Tuesday, November 09, 2010

TOP STORY > >Panama president ex-UofA roommate

By garick feldman
Leader executive editor

John Mason, a Jacksonville real estate broker, was in Fayetteville with his wife Ien for homecoming weekend on Oct. 30, when the Razorbacks played Vanderbilt.

The fellow who tossed the coin at the start of the game and crowned the homecoming queen was Mason’s roommate at the University of Arkansas and is now the president of Panama.

His name is Ricardo Marti-nelli, a 58-year-old supermarket tycoon, who was elected president last year as head of the Democratic Change Party. It came from nowhere in only a few years — it received just 5 percent of the vote in 2004—then five years later, Martinelli won in a landslide, receiving 60 percent of the vote.

You probably never heard of Martinelli because television doesn’t cover foreign news much.

Mason and Martinelli were good friends at the UofA and spent summers together on Mason’s family farm in Carlisle. They graduated together from the business school in 1973.

The president is down-to-earth and mingled with students and alumni during the homecoming game.
Chancellor David Gearhart hosted a dinner for him.

Mason and the president have kept in touch over the years. Mason often travels to Panama, where he helped set up the UofA’s international alumni association.

“He used to live with us during the summer in Carlisle while we were in college,” said Mason, whose family has for years farmed rice and soybeans on 2,000 acres. “We were like a second family to him.”

Martinelli also grows rice in Panama and owns the 35-store Super Mercados 99 grocery chain, the largest in the country.

The president is much admired in the U.S., especially in Arkansas and at the university, where he’s been a generous donor. The school will name the university guest house after him.

The Ricardo A. Martinelli Berrocal Scholarship at the university provides financial aid to students from Panama.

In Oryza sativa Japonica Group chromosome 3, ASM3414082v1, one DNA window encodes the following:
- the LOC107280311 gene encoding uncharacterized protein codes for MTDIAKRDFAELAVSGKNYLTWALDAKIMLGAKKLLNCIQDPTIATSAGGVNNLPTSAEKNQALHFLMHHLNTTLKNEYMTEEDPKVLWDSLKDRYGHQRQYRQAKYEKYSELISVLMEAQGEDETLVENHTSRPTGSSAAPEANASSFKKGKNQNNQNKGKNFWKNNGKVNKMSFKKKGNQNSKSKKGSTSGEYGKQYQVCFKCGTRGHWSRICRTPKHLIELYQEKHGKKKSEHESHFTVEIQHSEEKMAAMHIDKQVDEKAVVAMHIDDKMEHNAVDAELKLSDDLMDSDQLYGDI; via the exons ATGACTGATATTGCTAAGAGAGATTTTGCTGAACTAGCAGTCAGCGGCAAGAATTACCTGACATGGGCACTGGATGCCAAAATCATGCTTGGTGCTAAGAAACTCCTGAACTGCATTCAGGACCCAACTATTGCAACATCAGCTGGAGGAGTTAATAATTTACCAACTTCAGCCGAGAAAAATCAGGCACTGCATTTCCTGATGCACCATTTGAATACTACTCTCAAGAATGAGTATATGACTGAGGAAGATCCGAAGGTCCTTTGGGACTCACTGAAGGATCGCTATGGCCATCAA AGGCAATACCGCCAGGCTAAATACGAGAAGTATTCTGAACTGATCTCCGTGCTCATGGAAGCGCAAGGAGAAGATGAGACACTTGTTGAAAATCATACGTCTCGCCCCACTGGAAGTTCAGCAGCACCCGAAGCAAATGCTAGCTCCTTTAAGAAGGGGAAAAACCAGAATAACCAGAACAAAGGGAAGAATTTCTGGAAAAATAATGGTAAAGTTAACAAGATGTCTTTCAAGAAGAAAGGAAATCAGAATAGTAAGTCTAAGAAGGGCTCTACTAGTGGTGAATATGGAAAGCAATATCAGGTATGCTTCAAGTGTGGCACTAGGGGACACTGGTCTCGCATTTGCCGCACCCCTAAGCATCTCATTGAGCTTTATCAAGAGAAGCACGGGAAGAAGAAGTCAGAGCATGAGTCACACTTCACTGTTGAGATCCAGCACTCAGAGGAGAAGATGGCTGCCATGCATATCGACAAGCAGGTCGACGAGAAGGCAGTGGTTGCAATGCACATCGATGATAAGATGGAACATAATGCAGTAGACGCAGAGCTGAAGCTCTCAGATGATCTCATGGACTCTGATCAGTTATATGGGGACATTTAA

He has received the Distinguished Alumnus award, and Gov. Mike Beebe named him an official ambassador from Arkansas.

In last year’s election, Martinelli succeeded Martin Torrijos, whose father was the Panamanian strongman Omar Torrijos, who ruled Panama from 1968 until 1981, when he died in a plane crash.

The notorious Gen. Manuel Noriega, who took over in 1983 and probably killed Torrijos, was overthrown in 1989, when the U.S. invaded Panama.

Before he was ousted, he ransacked Martinelli’s supermarkets.

Noriega was flown to America — in one of our C-130s, I seem to recall — and sent to prison in the U.S. for drug trafficking, racketeering and money laundering. He’s now in prison in France.

Everybody praises Martinelli for bringing reforms to Panama and cutting down on corruption and crime.

He’s reduced his nation’s deficit to 1 percent of its gross national product, or $250 million, compared to 14 percent, or $1.4 trillion deficit, in the U.S. — a staggering sum none of us can comprehend.

Remember the Panama Canal, which we handed over to the Panamanians in 1999? They’re spending $5.2 billion on expanding the canal to attract more shipping.

“In Panama, we are truly doing good things,” Martinelli said during his visit to Fayetteville.

Mason hopes the president will visit the area the next time he’s in Arkansas. No big canals here, but plenty of farming, fishing and hunting and Southern hospitality.

“He’s a standup guy,”  Mason said.